Posts with term Kroger X

Sustainability alert: Procter & Gamble, Kroger join Loop pilot test

Many of P&G’s largest global brands, including Tide, Cascade and Crest, will participate in the circular e-commerce sustainable platform, the company says in a news release. Developed by Trenton, New Jersey-based TerraCycle, the platform will collect and recycle items, including toothbrush heads and razor blades, “creating circular solutions that help eliminate waste.”

Why I Believe We’ll Achieve A Circular Economy

Loop was announced in January by recycling specialist TerraCycle, whose CEO Tom Szaky recently said: “Plastic is not the evil. The evil is using something once.” Pilots launched this week in the northeastern United States, with Kroger and Walgreens as new partners, and in Paris, with another planned later this year in the United Kingdom. With any luck, this new approach to product packaging will catch on and become a new normal for many of our everyday products.

Circular Shopping Platform Loop Launches in the U.S.

Loop, a first-of-its-kind circular shopping system created by TerraCycle in partnership with major retailers and brands, on May 21 officially launched its pilot program in the Mid-Atlantic region of New York, New Jersey, Pennsylvania, Maryland and Washington, D.C. To celebrate the launch, TerraCycle and Loop’s retail and brand partners held a press conference and reception at the World Economic Forum in New York City.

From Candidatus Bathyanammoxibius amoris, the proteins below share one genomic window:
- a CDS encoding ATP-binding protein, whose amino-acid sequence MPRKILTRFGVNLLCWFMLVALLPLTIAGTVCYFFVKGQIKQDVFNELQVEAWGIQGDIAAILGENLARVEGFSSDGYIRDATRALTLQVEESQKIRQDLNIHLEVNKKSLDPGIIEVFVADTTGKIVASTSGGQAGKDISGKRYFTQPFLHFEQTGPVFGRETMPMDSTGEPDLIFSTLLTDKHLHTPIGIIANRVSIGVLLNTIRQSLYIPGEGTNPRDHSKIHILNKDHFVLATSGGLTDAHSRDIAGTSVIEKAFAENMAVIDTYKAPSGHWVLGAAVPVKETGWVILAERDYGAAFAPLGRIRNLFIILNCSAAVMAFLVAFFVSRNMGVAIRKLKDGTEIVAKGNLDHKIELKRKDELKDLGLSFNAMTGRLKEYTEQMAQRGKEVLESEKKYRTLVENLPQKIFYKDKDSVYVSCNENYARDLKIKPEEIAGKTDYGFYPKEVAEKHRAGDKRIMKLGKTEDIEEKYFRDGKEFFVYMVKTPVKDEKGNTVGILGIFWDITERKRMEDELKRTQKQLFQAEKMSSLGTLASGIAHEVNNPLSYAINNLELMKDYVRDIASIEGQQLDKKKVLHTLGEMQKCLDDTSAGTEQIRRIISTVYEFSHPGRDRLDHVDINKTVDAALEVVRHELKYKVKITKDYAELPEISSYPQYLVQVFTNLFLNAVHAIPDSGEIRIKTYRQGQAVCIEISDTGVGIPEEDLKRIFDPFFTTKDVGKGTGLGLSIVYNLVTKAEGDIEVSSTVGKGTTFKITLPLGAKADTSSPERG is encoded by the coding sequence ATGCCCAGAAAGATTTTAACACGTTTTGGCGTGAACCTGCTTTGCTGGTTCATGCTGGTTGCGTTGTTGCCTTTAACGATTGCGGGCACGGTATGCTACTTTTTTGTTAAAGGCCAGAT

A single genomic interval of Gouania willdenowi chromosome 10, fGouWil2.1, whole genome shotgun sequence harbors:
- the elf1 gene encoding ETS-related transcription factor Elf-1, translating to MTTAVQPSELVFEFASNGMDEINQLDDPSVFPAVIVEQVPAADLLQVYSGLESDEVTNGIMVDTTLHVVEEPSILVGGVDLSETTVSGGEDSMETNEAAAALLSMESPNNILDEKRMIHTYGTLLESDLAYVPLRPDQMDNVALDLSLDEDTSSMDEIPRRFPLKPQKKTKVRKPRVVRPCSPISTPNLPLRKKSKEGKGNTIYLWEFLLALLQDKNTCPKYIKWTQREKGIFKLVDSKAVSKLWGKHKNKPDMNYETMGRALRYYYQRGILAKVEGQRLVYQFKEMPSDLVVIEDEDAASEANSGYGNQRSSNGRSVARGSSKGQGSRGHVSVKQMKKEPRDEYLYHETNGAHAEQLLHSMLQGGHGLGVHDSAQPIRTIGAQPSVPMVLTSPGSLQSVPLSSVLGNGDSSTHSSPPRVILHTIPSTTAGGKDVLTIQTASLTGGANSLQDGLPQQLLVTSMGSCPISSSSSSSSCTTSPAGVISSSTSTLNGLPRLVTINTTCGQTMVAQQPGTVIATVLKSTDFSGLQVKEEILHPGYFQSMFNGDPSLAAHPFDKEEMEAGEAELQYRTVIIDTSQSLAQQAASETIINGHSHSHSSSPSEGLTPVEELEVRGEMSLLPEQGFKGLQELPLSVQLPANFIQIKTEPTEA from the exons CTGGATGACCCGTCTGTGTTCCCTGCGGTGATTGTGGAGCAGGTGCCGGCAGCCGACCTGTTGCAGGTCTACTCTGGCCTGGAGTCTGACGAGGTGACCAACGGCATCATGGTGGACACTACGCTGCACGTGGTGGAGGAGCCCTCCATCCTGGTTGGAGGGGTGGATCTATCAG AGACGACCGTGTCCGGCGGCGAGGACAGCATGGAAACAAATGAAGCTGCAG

Loop, the revolutionary new reusable packaging delivery service, is now open for business

When consumers sign up for the pilot–either through a new platform called Loop or through Kroger or Walgreens (you can also add your name to the wait list if you live elsewhere)–the products will arrive at their house in a reusable shipping tote, , and then someone can schedule a pickup to send the packaging back to be sterilized and reused. In theory, it’s not much more difficult than throwing out single-use packaging. Despite the extra shipping, Terracycle, a recycling company that is one of the partners in the project, has calculated that the carbon footprint of the process will be far less than that of typical packages. Because the products involved in the pilot are large brands, the companies testing the idea are hoping to reach a larger audience than some niche refillable concepts already on the market.